Page last updated: August 17, 2017

Australian National Drug Strategy Household Survey

The Australian Institute of Health and Welfare (AIHW) has published its triennial report on beverage alcohol consumption and drug use. The National Drug Strategy Household Survey (NDSHS) collects information on alcohol and tobacco consumption, and illicit drug use among the general population in Australia. It also surveys people’s attitudes and perceptions relating to tobacco, alcohol and other drug use. Survey findings relate mainly to people aged 14 years or older. The 2016 NDSHS shows that younger people (aged under 30) were smoking less, drinking less and using fewer illicit drugs in 2016 than in 2001. Australians are drinking more responsibly and more moderately than ever with the vast majority drinking within the recommended Government guidelines.

• 82% of 12-17 year olds are abstaining from drinking – a significant increase from 56% in 2007; and the average age at which underage people have their first alcoholic drink has increased to 16.1 years compared to 15.0 years in 2007. Fewer young adults aged 18-24 are exceeding the lifetime risk guidelines (down from 31% in 2010 to 18.5% in 2016). Young adults are also significantly reducing episodes of risky drinking - a lower proportion of 18–24 year olds consumed 5 or more standard drinks on a monthly basis (reduced from 47% in 2013 to 42% in 2016). The proportion of 12- to 24-year-olds engaging in extreme drinking at least once a month also declined during this period.

• Compared to 2013, fewer people in Australia drank alcohol in quantities that exceeded the lifetime risk guidelines in 2016 (17.1%, down from 18.2% in 2013). However, the number exceeding the single occasion risk guideline did not change. • More people in their 50s were consuming 11 or more standard drinks in one drinking occasion in 2016 than in 2013. 50- to 59-year-old women were the group with the highest rate of lifetime risky drinking in 2016, whereas 18- to 24-year-old women held this position in 2007.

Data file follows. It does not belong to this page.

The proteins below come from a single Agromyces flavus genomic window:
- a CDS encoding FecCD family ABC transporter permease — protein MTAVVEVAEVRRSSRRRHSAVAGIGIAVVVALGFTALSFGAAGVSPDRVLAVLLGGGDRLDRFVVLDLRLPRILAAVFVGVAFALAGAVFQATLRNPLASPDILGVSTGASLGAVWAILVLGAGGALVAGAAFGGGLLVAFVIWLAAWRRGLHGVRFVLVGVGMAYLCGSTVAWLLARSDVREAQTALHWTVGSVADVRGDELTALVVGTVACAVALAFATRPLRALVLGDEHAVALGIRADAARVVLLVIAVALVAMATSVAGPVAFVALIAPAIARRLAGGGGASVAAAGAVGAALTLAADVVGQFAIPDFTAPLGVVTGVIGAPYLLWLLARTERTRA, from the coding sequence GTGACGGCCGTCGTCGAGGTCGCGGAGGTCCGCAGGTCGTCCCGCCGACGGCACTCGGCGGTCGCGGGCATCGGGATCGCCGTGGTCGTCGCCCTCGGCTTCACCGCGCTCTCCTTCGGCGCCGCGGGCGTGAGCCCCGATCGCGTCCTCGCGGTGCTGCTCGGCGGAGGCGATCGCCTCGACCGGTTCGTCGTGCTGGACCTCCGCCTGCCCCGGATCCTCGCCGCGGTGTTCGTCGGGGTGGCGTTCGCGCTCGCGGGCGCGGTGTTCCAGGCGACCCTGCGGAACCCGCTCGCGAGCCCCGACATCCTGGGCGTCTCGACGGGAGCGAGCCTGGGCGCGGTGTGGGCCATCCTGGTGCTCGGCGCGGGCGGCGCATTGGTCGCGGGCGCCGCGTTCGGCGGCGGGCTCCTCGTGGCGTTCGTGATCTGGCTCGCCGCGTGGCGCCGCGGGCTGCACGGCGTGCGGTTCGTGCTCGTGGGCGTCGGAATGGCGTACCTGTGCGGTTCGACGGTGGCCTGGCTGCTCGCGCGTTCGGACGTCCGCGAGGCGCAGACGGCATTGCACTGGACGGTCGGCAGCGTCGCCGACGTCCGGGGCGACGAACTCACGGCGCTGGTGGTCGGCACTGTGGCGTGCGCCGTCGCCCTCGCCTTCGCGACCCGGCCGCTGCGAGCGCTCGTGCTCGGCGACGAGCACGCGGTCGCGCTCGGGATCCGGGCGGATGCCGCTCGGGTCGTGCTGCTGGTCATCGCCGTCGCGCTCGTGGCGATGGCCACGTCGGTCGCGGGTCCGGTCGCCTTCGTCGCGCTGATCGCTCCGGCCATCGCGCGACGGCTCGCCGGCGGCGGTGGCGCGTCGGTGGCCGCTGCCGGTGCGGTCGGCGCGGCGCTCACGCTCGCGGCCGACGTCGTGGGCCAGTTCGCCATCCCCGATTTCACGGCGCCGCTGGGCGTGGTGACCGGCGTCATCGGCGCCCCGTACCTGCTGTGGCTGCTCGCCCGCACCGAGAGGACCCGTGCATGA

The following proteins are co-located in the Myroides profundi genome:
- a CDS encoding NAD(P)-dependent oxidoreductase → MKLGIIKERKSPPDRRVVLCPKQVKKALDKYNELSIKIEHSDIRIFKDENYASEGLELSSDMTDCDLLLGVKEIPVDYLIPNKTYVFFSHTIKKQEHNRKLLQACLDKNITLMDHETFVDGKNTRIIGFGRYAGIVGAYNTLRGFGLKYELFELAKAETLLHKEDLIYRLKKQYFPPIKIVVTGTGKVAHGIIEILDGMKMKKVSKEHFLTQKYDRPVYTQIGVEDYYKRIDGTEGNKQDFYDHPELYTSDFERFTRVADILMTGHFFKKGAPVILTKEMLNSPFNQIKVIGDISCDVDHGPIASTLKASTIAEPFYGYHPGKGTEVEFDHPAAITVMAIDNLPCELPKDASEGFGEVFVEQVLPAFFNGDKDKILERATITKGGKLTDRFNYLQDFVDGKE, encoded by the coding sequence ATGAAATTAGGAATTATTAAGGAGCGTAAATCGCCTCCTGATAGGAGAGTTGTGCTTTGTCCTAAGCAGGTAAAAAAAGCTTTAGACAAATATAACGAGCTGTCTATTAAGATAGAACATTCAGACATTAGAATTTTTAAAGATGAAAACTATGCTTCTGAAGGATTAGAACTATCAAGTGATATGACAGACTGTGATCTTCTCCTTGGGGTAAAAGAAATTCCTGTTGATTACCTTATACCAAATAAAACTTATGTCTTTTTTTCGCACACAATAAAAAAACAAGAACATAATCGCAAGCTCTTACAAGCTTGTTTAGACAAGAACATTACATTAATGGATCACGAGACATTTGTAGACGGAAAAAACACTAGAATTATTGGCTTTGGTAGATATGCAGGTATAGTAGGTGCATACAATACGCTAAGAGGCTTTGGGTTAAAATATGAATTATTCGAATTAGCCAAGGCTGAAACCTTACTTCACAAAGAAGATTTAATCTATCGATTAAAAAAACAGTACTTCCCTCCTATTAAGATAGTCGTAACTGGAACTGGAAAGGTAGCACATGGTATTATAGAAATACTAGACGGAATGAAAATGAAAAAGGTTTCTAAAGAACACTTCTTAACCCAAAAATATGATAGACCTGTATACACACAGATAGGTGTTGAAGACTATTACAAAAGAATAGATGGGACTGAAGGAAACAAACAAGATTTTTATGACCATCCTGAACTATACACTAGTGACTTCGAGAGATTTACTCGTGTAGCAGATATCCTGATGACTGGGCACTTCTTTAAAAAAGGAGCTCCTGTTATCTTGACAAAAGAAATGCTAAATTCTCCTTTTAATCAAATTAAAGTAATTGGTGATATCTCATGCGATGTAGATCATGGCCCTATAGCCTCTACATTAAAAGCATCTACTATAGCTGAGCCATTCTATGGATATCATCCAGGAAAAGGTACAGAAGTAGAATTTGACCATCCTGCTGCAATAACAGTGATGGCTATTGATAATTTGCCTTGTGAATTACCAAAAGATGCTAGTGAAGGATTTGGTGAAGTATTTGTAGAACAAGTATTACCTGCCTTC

• Men were still approximately twice as likely as women to consume more than two drinks daily.

• Fewer people reported being a victim of an alcohol-related incident; the proportion declined from 26% in 2013 to 22% in 2016.

DrinkWise CEO John Scott commented that these ongoing positive trends validate much of the positive work undertaken over the past 11 years with DrinkWise’s generational approach to creating a safer and healthier drinking culture evident in the results: “DrinkWise has been at the forefront of providing parents with information and tips to assist them through our parents’ campaigns since 2007. The effect of our award winning Kids Absorb Your Drinking and Kids and Alcohol Don’t Mix campaigns are certainly at play in the dramatic decrease in underage drinking rates.” ”The launch of our ongoing How to Drink Properly campaign in 2014 to substantially change single occasion risking drinking (5+ standard drinks in a session) among 18-24 year olds is taking effect. This result validates that talking to young adults in a meaningful way and at the right time can have significant influence in changing a binge culture.”

aihw.gov.au/alcohol-and-other-drugs/data-sources/ ndshs-2016/alcohol/
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